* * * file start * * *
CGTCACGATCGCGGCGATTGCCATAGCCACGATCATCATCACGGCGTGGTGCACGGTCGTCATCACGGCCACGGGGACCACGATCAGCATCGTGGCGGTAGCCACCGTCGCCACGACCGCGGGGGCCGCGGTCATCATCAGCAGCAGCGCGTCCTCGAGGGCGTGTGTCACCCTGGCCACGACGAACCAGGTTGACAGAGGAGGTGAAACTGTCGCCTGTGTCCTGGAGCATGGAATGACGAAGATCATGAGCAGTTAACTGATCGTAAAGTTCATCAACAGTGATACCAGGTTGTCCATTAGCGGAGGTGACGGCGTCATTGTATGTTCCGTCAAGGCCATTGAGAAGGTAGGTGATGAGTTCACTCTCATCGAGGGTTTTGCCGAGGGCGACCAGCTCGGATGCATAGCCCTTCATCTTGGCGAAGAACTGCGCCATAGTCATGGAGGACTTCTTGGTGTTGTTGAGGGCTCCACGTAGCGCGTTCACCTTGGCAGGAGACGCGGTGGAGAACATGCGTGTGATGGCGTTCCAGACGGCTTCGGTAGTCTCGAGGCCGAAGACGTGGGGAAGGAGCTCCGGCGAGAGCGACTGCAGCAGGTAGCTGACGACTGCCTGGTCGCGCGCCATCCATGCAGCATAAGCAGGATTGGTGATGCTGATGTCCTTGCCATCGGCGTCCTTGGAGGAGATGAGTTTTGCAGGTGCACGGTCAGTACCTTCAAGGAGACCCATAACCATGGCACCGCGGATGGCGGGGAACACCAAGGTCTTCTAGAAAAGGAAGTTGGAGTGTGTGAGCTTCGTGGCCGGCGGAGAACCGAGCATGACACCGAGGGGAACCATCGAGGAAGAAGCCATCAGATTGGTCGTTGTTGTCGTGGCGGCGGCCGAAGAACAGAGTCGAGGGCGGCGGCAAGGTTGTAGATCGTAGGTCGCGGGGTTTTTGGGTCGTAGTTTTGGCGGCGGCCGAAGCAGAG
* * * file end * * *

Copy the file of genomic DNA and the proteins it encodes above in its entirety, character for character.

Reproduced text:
CGTCACGATCGCGGCGATTGCCATAGCCACGATCATCATCACGGCGTGGTGCACGGTCGTCATCACGGCCACGGGGACCACGATCAGCATCGTGGCGGTAGCCACCGTCGCCACGACCGCGGGGGCCGCGGTCATCATCAGCAGCAGCGCGTCCTCGAGGGCGTGTGTCACCCTGGCCACGACGAACCAGGTTGACAGAGGAGGTGAAACTGTCGCCTGTGTCCTGGAGCATGGAATGACGAAGATCATGAGCAGTTAACTGATCGTAAAGTTCATCAACAGTGATACCAGGTTGTCCATTAGCGGAGGTGACGGCGTCATTGTATGTTCCGTCAAGGCCATTGAGAAGGTAGGTGATGAGTTCACTCTCATCGAGGGTTTTGCCGAGGGCGACCAGCTCGGATGCATAGCCCTTCATCTTGGCGAAGAACTGCGCCATAGTCATGGAGGACTTCTTGGTGTTGTTGAGGGCTCCACGTAGCGCGTTCACCTTGGCAGGAGACGCGGTGGAGAACATGCGTGTGATGGCGTTCCAGACGGCTTCGGTAGTCTCGAGGCCGAAGACGTGGGGAAGGAGCTCCGGCGAGAGCGACTGCAGCAGGTAGCTGACGACTGCCTGGTCGCGCGCCATCCATGCAGCATAAGCAGGATTGGTGATGCTGATGTCCTTGCCATCGGCGTCCTTGGAGGAGATGAGTTTTGCAGGTGCACGGTCAGTACCTTCAAGGAGACCCATAACCATGGCACCGCGGATGGCGGGGAACACCAAGGTCTTCTAGAAAAGGAAGTTGGAGTGTGTGAGCTTCGTGGCCGGCGGAGAACCGAGCATGACACCGAGGGGAACCATCGAGGAAGAAGCCATCAGATTGGTCGTTGTTGTCGTGGCGGCGGCCGAAGAACAGAGTCGAGGGCGGCGGCAAGGTTGTAGATCGTAGGTCGCGGGGTTTTTGGGTCGTAGTTTTGGCGGCGGCCGAAGCAGAG